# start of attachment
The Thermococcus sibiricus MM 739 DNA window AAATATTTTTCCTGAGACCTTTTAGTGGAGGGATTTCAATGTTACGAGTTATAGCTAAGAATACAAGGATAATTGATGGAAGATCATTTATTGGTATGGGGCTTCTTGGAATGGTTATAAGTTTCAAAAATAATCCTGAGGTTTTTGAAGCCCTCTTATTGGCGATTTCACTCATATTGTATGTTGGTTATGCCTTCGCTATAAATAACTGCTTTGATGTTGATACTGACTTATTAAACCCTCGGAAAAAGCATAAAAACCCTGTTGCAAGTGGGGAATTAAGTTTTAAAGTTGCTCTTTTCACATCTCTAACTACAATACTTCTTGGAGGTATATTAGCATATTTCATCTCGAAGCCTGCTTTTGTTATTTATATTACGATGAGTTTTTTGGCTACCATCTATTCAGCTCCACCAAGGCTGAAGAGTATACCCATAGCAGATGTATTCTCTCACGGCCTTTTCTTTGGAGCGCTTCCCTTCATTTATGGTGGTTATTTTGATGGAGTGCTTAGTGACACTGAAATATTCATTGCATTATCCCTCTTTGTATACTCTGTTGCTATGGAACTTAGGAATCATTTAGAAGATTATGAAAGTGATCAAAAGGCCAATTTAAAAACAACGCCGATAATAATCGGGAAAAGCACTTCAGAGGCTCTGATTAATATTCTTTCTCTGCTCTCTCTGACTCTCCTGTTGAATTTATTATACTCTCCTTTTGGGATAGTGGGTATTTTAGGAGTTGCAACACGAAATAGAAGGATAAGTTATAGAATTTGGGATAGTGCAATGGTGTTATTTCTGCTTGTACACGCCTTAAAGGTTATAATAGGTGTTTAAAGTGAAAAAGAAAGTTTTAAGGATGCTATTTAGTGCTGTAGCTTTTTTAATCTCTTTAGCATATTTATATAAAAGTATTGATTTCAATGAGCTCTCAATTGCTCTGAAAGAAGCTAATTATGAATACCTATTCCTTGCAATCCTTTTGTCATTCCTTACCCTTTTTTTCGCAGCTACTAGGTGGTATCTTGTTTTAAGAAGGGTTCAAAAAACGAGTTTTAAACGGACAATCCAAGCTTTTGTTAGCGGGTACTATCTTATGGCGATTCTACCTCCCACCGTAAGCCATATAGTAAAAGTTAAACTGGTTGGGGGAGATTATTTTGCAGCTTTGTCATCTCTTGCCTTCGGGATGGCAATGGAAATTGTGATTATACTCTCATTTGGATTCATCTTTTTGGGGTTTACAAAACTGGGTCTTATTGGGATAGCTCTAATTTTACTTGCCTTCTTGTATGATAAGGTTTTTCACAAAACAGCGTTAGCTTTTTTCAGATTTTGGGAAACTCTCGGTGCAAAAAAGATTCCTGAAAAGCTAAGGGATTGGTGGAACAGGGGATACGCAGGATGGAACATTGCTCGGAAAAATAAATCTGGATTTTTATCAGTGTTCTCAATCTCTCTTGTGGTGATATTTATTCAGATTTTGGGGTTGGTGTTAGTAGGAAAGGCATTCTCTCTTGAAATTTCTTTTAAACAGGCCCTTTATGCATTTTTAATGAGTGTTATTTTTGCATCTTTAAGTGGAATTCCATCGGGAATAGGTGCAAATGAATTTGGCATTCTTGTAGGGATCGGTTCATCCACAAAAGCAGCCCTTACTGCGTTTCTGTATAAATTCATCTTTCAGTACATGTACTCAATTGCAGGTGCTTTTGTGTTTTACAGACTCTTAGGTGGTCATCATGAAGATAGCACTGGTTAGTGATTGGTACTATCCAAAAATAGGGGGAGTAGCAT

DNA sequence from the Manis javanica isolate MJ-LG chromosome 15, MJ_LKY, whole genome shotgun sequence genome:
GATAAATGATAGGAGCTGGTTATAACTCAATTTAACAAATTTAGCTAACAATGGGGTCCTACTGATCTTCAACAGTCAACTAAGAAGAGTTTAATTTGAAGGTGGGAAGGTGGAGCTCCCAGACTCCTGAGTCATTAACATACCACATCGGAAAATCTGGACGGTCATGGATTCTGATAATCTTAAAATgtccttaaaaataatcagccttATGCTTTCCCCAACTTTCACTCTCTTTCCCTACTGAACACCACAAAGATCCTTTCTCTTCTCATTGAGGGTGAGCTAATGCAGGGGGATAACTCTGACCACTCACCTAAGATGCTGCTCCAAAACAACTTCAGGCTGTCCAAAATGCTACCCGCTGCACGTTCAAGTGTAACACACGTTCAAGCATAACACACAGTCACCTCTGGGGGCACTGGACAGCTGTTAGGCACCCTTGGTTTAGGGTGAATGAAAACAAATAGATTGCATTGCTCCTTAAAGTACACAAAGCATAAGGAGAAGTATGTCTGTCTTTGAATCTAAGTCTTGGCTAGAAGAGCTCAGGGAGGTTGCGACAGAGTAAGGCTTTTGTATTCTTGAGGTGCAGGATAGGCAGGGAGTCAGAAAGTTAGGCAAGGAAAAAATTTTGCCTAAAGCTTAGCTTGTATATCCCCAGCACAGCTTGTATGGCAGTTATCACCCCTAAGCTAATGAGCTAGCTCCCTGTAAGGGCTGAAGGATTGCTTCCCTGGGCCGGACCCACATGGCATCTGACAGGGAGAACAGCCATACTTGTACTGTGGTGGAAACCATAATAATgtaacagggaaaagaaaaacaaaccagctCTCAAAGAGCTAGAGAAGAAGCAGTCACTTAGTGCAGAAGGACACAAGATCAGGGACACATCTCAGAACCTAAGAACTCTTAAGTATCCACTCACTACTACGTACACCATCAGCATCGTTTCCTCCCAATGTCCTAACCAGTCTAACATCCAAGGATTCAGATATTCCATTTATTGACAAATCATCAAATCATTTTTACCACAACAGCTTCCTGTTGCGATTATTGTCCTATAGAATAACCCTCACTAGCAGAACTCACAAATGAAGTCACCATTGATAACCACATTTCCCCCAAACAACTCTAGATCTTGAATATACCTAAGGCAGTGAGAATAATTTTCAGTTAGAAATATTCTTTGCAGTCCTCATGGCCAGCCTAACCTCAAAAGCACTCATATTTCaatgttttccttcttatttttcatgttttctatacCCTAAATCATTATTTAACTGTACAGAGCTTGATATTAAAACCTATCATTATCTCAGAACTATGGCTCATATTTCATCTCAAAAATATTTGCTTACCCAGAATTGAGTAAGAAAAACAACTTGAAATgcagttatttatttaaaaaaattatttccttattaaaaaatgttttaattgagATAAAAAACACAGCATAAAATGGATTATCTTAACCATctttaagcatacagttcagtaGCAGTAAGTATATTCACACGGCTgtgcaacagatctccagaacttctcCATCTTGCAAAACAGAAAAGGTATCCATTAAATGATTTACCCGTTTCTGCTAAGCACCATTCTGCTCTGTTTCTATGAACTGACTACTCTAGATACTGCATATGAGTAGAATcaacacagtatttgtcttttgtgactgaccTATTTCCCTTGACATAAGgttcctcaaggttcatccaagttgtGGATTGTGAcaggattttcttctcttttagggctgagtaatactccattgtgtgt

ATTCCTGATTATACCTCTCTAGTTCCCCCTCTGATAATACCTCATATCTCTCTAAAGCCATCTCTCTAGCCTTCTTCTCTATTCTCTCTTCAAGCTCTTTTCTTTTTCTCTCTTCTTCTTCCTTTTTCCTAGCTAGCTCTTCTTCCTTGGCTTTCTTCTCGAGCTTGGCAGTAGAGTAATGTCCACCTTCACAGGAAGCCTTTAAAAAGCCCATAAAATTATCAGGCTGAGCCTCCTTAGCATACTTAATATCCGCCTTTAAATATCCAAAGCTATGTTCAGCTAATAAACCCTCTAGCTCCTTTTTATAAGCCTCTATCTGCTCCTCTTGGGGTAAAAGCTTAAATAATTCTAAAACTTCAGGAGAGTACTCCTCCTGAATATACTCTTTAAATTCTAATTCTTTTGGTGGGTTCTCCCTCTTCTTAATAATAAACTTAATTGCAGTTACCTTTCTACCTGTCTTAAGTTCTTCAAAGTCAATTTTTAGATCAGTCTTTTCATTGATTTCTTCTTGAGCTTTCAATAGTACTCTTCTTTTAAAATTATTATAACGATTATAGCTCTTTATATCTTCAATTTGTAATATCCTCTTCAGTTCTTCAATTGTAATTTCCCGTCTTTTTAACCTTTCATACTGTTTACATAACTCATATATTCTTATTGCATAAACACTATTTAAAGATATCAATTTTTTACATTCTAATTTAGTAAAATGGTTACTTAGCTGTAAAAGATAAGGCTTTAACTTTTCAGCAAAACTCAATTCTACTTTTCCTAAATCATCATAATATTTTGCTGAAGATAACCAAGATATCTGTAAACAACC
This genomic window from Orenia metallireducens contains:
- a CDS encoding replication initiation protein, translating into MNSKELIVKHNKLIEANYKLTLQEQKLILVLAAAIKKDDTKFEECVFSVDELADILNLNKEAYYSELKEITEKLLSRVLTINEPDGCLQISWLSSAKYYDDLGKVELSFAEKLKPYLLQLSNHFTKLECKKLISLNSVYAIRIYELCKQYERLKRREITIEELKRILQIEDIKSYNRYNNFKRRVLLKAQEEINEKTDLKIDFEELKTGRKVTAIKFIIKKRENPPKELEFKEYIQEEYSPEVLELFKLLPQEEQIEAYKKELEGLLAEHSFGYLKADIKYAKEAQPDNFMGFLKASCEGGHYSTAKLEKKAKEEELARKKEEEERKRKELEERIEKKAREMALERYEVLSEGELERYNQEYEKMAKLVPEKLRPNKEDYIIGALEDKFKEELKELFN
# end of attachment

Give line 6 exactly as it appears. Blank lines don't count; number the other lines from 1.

- a CDS encoding replication initiation protein, translating into MNSKELIVKHNKLIEANYKLTLQEQKLILVLAAAIKKDDTKFEECVFSVDELADILNLNKEAYYSELKEITEKLLSRVLTINEPDGCLQISWLSSAKYYDDLGKVELSFAEKLKPYLLQLSNHFTKLECKKLISLNSVYAIRIYELCKQYERLKRREITIEELKRILQIEDIKSYNRYNNFKRRVLLKAQEEINEKTDLKIDFEELKTGRKVTAIKFIIKKRENPPKELEFKEYIQEEYSPEVLELFKLLPQEEQIEAYKKELEGLLAEHSFGYLKADIKYAKEAQPDNFMGFLKASCEGGHYSTAKLEKKAKEEELARKKEEEERKRKELEERIEKKAREMALERYEVLSEGELERYNQEYEKMAKLVPEKLRPNKEDYIIGALEDKFKEELKELFN